According to a city-funded parking study, there is an excess of available parking spaces during the day. An extensive 2014 review showed that in the afternoon, 47 percent of spaces on Pearl Street were completely unoccupied, and 31 to 42 percent of side street spaces were unused. The morning saw 42 percent of parking on Pearl Street unused, and in the evening, one in four of all spaces on Pearl Street were vacant.
As Pearl Street is a very important connection for cyclists who live in Cambridge and want to access the BU Bridge over the Charles River and other destinations in Cambridgeport, the Boston Cyclists Union is working with local residents to encourage as many Cambridge residents as possible to write letters to their elected officals as soon as possible. The fate of Pearl Street hangs in the balance!
Write an e-mail right now and forward this to as many of your friends in Cambridge as you can!
Your email can be as short or as long as you like, just make sure to say you support the Complete Streets Plan for Pearl Street, tell them why and include your name and Cambridge address.
City Council: firstname.lastname@example.org
City Manager Richard Rossi: email@example.com
Write a letter by Dec. 31!
A rendering of the future cycletrack on Summer Street, created by the Boston Cyclists Union.
By Alex Nenoupolos and Pete Stidman
Just days before its initial public comment deadline, the advisory group for the South Boston Waterfront Sustainable Transportation Plan momentarily changed its tack and eliminated the long-planned Summer Street Cycletrack from its outlook. The move was seen as a major setback by neighborhood bike advocates who were at a Dec. 18 public meeting to ask for additional better bikeways on D Street and parts of Northern Ave.
“I was quite surprised,” said Joshua Schiedel, who brought his newborn baby Diego to the meeting. “What upsets me about this version of the plan is how it… reinforces the inefficient transportation model that already causes problems. They have an opportunity to build the neighborhood of the future here, but instead they’re giving us what’s already not working.”
Continue reading Summer St Cycletrack questioned by waterfront advisory group
Commissioner “reevaluating” design
A rendering of the future Commonwealth Avenue cycletrack created by the Boston Cyclists Union.
The BU Bikes Comm Ave public meeting on Dec. 9 was an unqualified success by most accounts, though city officials still have not committed fully to a cycletrack on Boston’s most dangerous thoroughfare.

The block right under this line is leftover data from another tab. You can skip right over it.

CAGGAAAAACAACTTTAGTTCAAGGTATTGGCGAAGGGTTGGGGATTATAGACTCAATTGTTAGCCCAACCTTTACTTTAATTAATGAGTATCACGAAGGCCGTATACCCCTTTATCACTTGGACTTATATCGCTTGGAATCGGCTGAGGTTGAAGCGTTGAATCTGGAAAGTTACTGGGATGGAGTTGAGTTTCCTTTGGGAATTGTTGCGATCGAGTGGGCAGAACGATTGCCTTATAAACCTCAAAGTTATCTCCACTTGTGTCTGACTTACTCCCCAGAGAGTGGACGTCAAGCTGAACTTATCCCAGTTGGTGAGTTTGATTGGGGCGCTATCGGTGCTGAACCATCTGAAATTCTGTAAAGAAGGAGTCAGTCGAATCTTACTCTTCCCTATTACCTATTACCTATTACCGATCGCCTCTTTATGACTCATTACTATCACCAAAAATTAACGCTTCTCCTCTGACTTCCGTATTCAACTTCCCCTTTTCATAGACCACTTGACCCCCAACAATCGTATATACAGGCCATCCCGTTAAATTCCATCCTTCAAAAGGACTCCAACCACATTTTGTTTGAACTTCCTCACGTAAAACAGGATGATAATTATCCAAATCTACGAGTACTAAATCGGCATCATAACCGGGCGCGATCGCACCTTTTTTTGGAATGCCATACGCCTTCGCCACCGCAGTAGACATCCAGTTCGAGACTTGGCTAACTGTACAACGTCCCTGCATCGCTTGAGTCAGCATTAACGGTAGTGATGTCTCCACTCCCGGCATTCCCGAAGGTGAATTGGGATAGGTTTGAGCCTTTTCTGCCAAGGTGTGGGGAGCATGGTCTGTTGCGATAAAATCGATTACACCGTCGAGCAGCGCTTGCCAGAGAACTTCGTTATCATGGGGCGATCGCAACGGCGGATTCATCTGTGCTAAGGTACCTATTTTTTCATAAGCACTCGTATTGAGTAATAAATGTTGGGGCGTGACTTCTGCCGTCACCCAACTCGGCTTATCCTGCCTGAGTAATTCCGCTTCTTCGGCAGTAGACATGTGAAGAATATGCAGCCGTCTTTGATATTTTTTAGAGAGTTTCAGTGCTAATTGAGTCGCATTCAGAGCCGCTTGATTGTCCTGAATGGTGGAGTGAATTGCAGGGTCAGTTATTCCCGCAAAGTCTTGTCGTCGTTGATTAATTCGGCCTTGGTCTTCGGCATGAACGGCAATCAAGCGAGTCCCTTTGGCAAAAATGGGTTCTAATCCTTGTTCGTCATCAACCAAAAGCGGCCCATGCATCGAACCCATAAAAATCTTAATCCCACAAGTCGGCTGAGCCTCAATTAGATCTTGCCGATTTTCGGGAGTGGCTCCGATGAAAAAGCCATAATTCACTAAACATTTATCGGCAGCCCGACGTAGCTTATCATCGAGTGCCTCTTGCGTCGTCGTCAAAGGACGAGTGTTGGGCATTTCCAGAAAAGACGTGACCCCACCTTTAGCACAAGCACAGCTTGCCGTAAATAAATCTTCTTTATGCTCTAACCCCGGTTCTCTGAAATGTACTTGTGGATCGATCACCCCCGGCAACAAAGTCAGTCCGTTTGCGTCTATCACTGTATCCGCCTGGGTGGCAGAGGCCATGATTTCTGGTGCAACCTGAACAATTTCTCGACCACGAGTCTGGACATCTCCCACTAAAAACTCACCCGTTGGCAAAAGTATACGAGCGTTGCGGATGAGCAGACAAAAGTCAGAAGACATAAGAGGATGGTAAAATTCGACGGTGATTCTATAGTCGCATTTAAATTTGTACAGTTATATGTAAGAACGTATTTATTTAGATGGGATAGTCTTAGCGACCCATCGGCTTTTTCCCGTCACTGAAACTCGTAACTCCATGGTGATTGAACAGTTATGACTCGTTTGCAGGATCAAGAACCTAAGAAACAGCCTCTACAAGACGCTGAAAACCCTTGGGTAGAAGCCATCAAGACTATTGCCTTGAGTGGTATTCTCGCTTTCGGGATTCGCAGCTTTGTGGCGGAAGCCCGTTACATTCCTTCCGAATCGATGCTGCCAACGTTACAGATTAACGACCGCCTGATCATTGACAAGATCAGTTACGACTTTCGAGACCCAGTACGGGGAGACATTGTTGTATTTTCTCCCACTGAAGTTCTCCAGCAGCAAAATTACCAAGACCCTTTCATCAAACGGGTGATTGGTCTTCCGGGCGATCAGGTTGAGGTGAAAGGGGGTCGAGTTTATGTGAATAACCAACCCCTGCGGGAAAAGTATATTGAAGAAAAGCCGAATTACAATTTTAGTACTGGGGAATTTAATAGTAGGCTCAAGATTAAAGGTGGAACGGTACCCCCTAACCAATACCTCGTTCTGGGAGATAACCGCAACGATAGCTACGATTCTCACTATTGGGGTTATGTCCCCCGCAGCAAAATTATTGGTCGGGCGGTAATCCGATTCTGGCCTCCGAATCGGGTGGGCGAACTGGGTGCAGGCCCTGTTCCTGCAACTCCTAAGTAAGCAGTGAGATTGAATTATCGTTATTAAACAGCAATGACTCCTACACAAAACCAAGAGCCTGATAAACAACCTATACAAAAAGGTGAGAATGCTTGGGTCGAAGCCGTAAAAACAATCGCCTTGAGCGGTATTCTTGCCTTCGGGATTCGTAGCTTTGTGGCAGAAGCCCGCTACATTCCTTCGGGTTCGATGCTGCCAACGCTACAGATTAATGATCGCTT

Over 130 people shook off the pouring rain and flooded streets to attend the meeting, which was called by BU Bikes to ensure Boston University students would get their two cents in as the city’s public meeting on the project continues to be delayed.
Interim Commissioner Jim Gillooly spoke to the crowd after advocates from WalkBoston, Livable Streets Alliance, MassBike and the Boston Cyclists Union all voiced their support and made detailed for the cycletrack, including a presentation of the Bike Union’s conceptual cycletrack design and crash data analysis.
“We’re doing a reevaluation of some earlier design work,” said Gillooly in a post-meeting interview with the Bike Union. “We’re already on board with narrowing the travel lanes… Everybody has reason to be optimistic that this design will be improved, and I think they have to be realistic in terms of respecting the fact that we need to seek that balance (between travel modes).”
Gillooly has told advocates that the last public meeting on the project will likely be in late January, and it might include more than one option for the public to choose from. He has said publicly that the department is considering cycletracks as they reevaluate the original design.
A rendering by Bike Union volunteer Jessi Flynn of the Bike Union’s redesign of Route 9.
The Bike Union’s efforts to create a new vision for a protected bike lane (cycletrack) on Route 9 paid off big at a large public meeting in Brookline last Wednesday, Dec. 3.
The meeting was billed as a design charrette and several groups, some from local schools, gave presentations of their ideas for the street’s future. Several presenters projected a cycletrack rendering created by Bike Union volunteer Jessi Flynn. Her rendering was based on a redesign of the street complete with cycletrack created by volunteer Mark Tedrow and board member Peter Furth, which was also referred to. It became clear over the course of the evening that their design was a powerful tool that helped gather support for the cycletrack among Brookline residents.
Continue reading Brookline goes big for Route 9 cycletrack design
Bike Union director Pete Stidman explains to Mayor Marty Walsh why a bike lane on Comm Ave is not enough.
Since the Walsh Administration took over in January, the bike movement has been watching the actions of interim Transportation Commissioner Jim Gillooly, the Public Works Dept. and Boston Bikes closely to get a sense of the new direction.
Outside of the addition of paint to a few locations such as Cambridge St. in Allston, and the groundbreaking new truck sideguards ordinance pushed by the Mayor himself, the city’s progress on bike safety has slowed significantly in 2014. Public meetings on and talk of the cycletrack around the Public Garden have evaporated. The plan for the first contraflow lane on Hemenway Street in the Fenway neighborhoods has been shelved without notice. A bike lane set to be added to a key connection for South Boston residents–the W. 4th St. Bridge–has been put on hold.
But when it comes to the Commonwealth Ave 2A reconstruction project, the leaders of the bike community agree it is time to draw a line in the sand. BU Bikes, the Bike Union and all of Boston’s big biking and walking advocacy groups are calling an all-city rally for Tues.. Dec. 9, 6:30pm at the Jacob Sleeper Auditorium, 871 Comm Ave. Boston’s Interim Transportation Commissioner Jim Gillooly has said he’ll be there, and here’s why you and everyone you know needs to be there too:
Continue reading Comm Ave cycletrack campaign heats up